What’s In & Out: Trends In Learning Technology

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What’s In & Out: Trends In Learning Technology

Education is an odd beast, full of change, yet stubbornly resistant to change.

Sometimes it’s difficult to get an honest picture of learning trends and educational churning because of where you’re looking. Newspaper and major news media gloss over all the details while covering the same tired tropes.

Blogs and social media seem to be closer to what’s actually happening in classrooms, but have a tendency to sensationalize that change. And talking to teachers themselves only yields what’s happening in one classroom, school, or district.

But there are some common trends that we can take a look at (in an inescapably subjective fashion) as 2014 approaches. Many of the words you hear are the same, but their trending Direction might not be.

Down: Transparency

Up: Privacy

Smarter and better connected digital ware made transparency seem ripe for the taking, but privacy concerns and inefficient data tools, along with some continued disagreement about what data should be recorded when and how and reported to whom, contribute to a downward trend for transparency, and an upward trend for privacy.

Down: Data

Up: Analytics

Speaking of data, it’s trending downwards, and in its place—at least in classrooms and schools designed to produce “proficiency” of national standards by standardized tests—is the idea of smarter data.

Analytics.

Analytics, as the term is used here, has more to do with the use of the data—how it’s parsed, and how those conclusions impact the learning of students. Cause-effect. Trends. Patterns. And most of all, data that is more visual, less based on numbers, bar graphs, and color codes, and more on the analysis and response.

Down: Isolated Content

Up: Connected Content

While not all content is social (especially only for the sake of being social), there’s no reason is can’t be connected.

Unlike “social” content, which sees networks as simply dumping grounds for finished products and projects, connected content has social tied in from the beginning, connecting learners to experts, select peer networks, local communities, and their own past work.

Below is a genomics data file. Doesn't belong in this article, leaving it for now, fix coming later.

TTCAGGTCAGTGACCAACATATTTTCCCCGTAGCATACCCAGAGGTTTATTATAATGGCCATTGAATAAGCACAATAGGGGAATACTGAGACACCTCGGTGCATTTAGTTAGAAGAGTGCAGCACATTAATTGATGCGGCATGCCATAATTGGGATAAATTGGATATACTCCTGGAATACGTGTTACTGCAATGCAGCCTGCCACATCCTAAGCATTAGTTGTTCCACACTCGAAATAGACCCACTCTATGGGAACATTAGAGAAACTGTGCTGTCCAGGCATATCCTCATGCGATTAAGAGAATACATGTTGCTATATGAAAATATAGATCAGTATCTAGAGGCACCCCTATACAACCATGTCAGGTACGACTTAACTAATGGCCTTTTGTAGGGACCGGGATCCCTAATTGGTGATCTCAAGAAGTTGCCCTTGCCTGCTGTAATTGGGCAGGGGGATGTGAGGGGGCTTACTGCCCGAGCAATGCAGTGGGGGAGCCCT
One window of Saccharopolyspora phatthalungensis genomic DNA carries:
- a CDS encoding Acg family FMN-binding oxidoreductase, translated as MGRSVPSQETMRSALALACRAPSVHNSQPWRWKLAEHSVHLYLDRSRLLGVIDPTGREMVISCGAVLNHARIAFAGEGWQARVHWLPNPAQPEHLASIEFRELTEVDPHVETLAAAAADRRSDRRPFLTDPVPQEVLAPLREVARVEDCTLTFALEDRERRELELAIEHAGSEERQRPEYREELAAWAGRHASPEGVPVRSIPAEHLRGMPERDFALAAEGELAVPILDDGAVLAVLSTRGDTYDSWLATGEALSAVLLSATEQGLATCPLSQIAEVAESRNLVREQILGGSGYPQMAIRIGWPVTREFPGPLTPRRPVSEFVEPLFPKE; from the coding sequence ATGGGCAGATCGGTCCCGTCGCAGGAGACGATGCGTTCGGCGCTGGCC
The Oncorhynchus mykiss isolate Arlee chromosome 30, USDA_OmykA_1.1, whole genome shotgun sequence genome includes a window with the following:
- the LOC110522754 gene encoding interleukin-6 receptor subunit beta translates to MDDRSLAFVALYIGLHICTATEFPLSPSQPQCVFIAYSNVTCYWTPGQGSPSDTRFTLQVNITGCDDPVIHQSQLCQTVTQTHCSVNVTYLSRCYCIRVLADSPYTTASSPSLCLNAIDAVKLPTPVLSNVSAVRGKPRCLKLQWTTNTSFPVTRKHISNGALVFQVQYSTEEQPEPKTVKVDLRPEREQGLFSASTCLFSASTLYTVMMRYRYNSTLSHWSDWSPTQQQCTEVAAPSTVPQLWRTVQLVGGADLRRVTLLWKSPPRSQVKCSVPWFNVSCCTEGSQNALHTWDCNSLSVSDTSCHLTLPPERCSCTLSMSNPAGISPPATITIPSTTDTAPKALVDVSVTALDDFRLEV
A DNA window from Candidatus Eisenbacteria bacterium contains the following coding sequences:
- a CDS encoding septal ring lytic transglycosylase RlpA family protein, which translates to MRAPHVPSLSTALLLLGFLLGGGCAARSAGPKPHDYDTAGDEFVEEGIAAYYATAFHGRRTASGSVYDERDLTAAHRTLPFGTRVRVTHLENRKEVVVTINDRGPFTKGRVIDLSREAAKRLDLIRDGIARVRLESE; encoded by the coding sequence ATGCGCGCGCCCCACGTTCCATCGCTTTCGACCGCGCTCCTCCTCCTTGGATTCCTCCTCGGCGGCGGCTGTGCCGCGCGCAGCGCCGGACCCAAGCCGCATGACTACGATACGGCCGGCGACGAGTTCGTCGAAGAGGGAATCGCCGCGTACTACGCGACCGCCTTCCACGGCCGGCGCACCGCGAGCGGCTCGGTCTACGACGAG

Down: Global Learning as a Scale

Up: Global Learning as a Process

The idea of Global Learning was a product of the initial surge of social media. As channels like facebook and twitter gave individuals and groups visibility, connectivity was the logical next step, followed (at some point) by globalization.

It is now clear that while connecting and collaborating are more accessible now than ever, the complexity of truly global learning is surpassed only by the complexity of learning itself. Current education technology enables global learning to be more of a process than an intended scale for personal learning progress and experience.

Down: Differentiation

Up: Personalized Learning

See The Definition of Personalized Learning.

Down: Saving

Up: Curating

Saving has likely been out since local bookmarking jumped the shark 5+ years ago. Pinterest ushered in a whole new standard for curation, where users could save and organize information in a highly visual and personalized way that was both easy to accomplish, and crucially cloud-based (unlike browser bookmarks, which were stored on your computer’s hard drive and thus only accessible on your computer).

Curation has as much to do with how you save as it does what you save. In the face of so much information on a daily basis, what good is data, resources, and other good stuff if you can’t see it, find it, and share it as relevant?

Other Trends in Learning & Learning Technology

Down: Academics

Up: Maker Spaces, Place-Based Education, The Role of Play in Learning

Down: Digital Reputations

Up: Digital Citizenship

Down: Apple-centric web

Up: Mobile-Centric web

Down: eLearning

Up: Blended Learning

Down: Infographics

Up: Gif animations and short videos